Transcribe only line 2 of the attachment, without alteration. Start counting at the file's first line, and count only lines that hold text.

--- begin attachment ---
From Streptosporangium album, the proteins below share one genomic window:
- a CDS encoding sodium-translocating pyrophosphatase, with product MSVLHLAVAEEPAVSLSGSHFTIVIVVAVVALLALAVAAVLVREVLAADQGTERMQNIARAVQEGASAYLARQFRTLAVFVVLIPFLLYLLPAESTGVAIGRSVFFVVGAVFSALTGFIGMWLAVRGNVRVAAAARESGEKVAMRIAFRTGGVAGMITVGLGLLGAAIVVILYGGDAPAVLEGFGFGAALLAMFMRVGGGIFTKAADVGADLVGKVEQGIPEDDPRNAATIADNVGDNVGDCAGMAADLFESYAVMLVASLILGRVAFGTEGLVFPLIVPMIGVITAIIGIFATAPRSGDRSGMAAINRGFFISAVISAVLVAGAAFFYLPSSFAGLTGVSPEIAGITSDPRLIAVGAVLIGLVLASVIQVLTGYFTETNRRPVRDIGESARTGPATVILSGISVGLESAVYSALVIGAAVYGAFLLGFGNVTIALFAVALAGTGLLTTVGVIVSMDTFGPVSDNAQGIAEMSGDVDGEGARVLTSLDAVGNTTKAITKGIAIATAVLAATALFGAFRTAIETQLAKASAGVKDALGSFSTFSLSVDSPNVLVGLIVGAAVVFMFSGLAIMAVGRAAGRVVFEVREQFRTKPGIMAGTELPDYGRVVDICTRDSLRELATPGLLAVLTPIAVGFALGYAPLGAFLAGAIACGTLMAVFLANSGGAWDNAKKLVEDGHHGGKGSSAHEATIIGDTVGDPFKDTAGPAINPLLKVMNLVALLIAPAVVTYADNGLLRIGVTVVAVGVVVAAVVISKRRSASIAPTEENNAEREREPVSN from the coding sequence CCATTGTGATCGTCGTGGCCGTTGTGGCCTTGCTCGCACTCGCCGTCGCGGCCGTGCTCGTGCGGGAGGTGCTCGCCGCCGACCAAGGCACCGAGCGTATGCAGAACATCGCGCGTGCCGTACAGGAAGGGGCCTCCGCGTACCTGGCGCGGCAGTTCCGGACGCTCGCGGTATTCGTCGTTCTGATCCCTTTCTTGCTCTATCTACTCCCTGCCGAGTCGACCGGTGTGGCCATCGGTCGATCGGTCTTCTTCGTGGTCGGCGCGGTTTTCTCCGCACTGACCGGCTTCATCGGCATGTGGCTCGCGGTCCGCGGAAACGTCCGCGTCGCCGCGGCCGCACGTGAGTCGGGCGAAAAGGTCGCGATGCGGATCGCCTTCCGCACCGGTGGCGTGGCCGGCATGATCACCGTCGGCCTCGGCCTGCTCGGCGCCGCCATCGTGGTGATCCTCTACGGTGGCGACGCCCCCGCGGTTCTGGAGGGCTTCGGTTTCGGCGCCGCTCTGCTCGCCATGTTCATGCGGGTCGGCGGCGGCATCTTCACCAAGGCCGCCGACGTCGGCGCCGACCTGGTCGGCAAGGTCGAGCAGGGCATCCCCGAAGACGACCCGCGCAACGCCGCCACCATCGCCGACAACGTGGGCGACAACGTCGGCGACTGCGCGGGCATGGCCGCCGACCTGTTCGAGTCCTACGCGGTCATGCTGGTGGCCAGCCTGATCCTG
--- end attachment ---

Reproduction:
- a CDS encoding sodium-translocating pyrophosphatase, with product MSVLHLAVAEEPAVSLSGSHFTIVIVVAVVALLALAVAAVLVREVLAADQGTERMQNIARAVQEGASAYLARQFRTLAVFVVLIPFLLYLLPAESTGVAIGRSVFFVVGAVFSALTGFIGMWLAVRGNVRVAAAARESGEKVAMRIAFRTGGVAGMITVGLGLLGAAIVVILYGGDAPAVLEGFGFGAALLAMFMRVGGGIFTKAADVGADLVGKVEQGIPEDDPRNAATIADNVGDNVGDCAGMAADLFESYAVMLVASLILGRVAFGTEGLVFPLIVPMIGVITAIIGIFATAPRSGDRSGMAAINRGFFISAVISAVLVAGAAFFYLPSSFAGLTGVSPEIAGITSDPRLIAVGAVLIGLVLASVIQVLTGYFTETNRRPVRDIGESARTGPATVILSGISVGLESAVYSALVIGAAVYGAFLLGFGNVTIALFAVALAGTGLLTTVGVIVSMDTFGPVSDNAQGIAEMSGDVDGEGARVLTSLDAVGNTTKAITKGIAIATAVLAATALFGAFRTAIETQLAKASAGVKDALGSFSTFSLSVDSPNVLVGLIVGAAVVFMFSGLAIMAVGRAAGRVVFEVREQFRTKPGIMAGTELPDYGRVVDICTRDSLRELATPGLLAVLTPIAVGFALGYAPLGAFLAGAIACGTLMAVFLANSGGAWDNAKKLVEDGHHGGKGSSAHEATIIGDTVGDPFKDTAGPAINPLLKVMNLVALLIAPAVVTYADNGLLRIGVTVVAVGVVVAAVVISKRRSASIAPTEENNAEREREPVSN from the coding sequence CCATTGTGATCGTCGTGGCCGTTGTGGCCTTGCTCGCACTCGCCGTCGCGGCCGTGCTCGTGCGGGAGGTGCTCGCCGCCGACCAAGGCACCGAGCGTATGCAGAACATCGCGCGTGCCGTACAGGAAGGGGCCTCCGCGTACCTGGCGCGGCAGTTCCGGACGCTCGCGGTATTCGTCGTTCTGATCCCTTTCTTGCTCTATCTACTCCCTGCCGAGTCGACCGGTGTGGCCATCGGTCGATCGGTCTTCTTCGTGGTCGGCGCGGTTTTCTCCGCACTGACCGGCTTCATCGGCATGTGGCTCGCGGTCCGCGGAAACGTCCGCGTCGCCGCGGCCGCACGTGAGTCGGGCGAAAAGGTCGCGATGCGGATCGCCTTCCGCACCGGTGGCGTGGCCGGCATGATCACCGTCGGCCTCGGCCTGCTCGGCGCCGCCATCGTGGTGATCCTCTACGGTGGCGACGCCCCCGCGGTTCTGGAGGGCTTCGGTTTCGGCGCCGCTCTGCTCGCCATGTTCATGCGGGTCGGCGGCGGCATCTTCACCAAGGCCGCCGACGTCGGCGCCGACCTGGTCGGCAAGGTCGAGCAGGGCATCCCCGAAGACGACCCGCGCAACGCCGCCACCATCGCCGACAACGTGGGCGACAACGTCGGCGACTGCGCGGGCATGGCCGCCGACCTGTTCGAGTCCTACGCGGTCATGCTGGTGGCCAGCCTGATCCTG